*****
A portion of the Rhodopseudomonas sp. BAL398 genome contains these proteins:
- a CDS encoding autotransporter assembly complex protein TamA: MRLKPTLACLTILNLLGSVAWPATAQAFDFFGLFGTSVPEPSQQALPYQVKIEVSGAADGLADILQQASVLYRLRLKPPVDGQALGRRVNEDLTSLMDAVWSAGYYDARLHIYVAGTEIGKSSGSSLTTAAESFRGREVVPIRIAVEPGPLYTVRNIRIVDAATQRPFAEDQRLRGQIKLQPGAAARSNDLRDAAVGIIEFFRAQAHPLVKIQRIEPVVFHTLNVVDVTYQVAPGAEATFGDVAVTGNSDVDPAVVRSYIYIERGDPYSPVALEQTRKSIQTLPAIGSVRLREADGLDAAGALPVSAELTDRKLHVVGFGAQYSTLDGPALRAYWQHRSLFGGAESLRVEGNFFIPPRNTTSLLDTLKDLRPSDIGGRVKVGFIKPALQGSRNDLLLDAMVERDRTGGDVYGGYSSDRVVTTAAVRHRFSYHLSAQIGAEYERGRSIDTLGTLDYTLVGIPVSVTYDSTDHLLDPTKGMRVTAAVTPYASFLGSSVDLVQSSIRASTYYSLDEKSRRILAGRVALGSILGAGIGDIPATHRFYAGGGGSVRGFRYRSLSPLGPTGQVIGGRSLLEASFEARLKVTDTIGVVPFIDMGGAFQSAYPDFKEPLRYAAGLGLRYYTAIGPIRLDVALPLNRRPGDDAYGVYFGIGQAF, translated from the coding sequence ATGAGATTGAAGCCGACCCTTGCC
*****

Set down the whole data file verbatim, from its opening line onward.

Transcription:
A portion of the Rhodopseudomonas sp. BAL398 genome contains these proteins:
- a CDS encoding autotransporter assembly complex protein TamA: MRLKPTLACLTILNLLGSVAWPATAQAFDFFGLFGTSVPEPSQQALPYQVKIEVSGAADGLADILQQASVLYRLRLKPPVDGQALGRRVNEDLTSLMDAVWSAGYYDARLHIYVAGTEIGKSSGSSLTTAAESFRGREVVPIRIAVEPGPLYTVRNIRIVDAATQRPFAEDQRLRGQIKLQPGAAARSNDLRDAAVGIIEFFRAQAHPLVKIQRIEPVVFHTLNVVDVTYQVAPGAEATFGDVAVTGNSDVDPAVVRSYIYIERGDPYSPVALEQTRKSIQTLPAIGSVRLREADGLDAAGALPVSAELTDRKLHVVGFGAQYSTLDGPALRAYWQHRSLFGGAESLRVEGNFFIPPRNTTSLLDTLKDLRPSDIGGRVKVGFIKPALQGSRNDLLLDAMVERDRTGGDVYGGYSSDRVVTTAAVRHRFSYHLSAQIGAEYERGRSIDTLGTLDYTLVGIPVSVTYDSTDHLLDPTKGMRVTAAVTPYASFLGSSVDLVQSSIRASTYYSLDEKSRRILAGRVALGSILGAGIGDIPATHRFYAGGGGSVRGFRYRSLSPLGPTGQVIGGRSLLEASFEARLKVTDTIGVVPFIDMGGAFQSAYPDFKEPLRYAAGLGLRYYTAIGPIRLDVALPLNRRPGDDAYGVYFGIGQAF, translated from the coding sequence ATGAGATTGAAGCCGACCCTTGCC